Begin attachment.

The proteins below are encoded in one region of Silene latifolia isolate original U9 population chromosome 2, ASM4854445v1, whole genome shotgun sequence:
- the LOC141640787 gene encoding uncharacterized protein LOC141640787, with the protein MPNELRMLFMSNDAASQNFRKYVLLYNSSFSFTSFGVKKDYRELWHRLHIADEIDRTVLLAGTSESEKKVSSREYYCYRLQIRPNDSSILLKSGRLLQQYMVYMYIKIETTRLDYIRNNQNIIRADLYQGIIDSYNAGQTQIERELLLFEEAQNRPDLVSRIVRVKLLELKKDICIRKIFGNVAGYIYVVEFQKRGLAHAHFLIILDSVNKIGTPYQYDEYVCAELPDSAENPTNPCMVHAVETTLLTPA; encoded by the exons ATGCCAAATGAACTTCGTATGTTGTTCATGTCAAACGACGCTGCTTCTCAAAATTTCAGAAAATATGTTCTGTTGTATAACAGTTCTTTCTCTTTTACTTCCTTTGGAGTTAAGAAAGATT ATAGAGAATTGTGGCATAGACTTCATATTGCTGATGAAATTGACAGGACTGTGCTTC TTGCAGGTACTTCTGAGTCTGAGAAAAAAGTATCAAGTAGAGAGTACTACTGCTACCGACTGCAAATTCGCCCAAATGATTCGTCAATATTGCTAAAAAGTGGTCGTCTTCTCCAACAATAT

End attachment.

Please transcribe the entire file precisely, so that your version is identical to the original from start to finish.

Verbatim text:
The proteins below are encoded in one region of Silene latifolia isolate original U9 population chromosome 2, ASM4854445v1, whole genome shotgun sequence:
- the LOC141640787 gene encoding uncharacterized protein LOC141640787, with the protein MPNELRMLFMSNDAASQNFRKYVLLYNSSFSFTSFGVKKDYRELWHRLHIADEIDRTVLLAGTSESEKKVSSREYYCYRLQIRPNDSSILLKSGRLLQQYMVYMYIKIETTRLDYIRNNQNIIRADLYQGIIDSYNAGQTQIERELLLFEEAQNRPDLVSRIVRVKLLELKKDICIRKIFGNVAGYIYVVEFQKRGLAHAHFLIILDSVNKIGTPYQYDEYVCAELPDSAENPTNPCMVHAVETTLLTPA; encoded by the exons ATGCCAAATGAACTTCGTATGTTGTTCATGTCAAACGACGCTGCTTCTCAAAATTTCAGAAAATATGTTCTGTTGTATAACAGTTCTTTCTCTTTTACTTCCTTTGGAGTTAAGAAAGATT ATAGAGAATTGTGGCATAGACTTCATATTGCTGATGAAATTGACAGGACTGTGCTTC TTGCAGGTACTTCTGAGTCTGAGAAAAAAGTATCAAGTAGAGAGTACTACTGCTACCGACTGCAAATTCGCCCAAATGATTCGTCAATATTGCTAAAAAGTGGTCGTCTTCTCCAACAATAT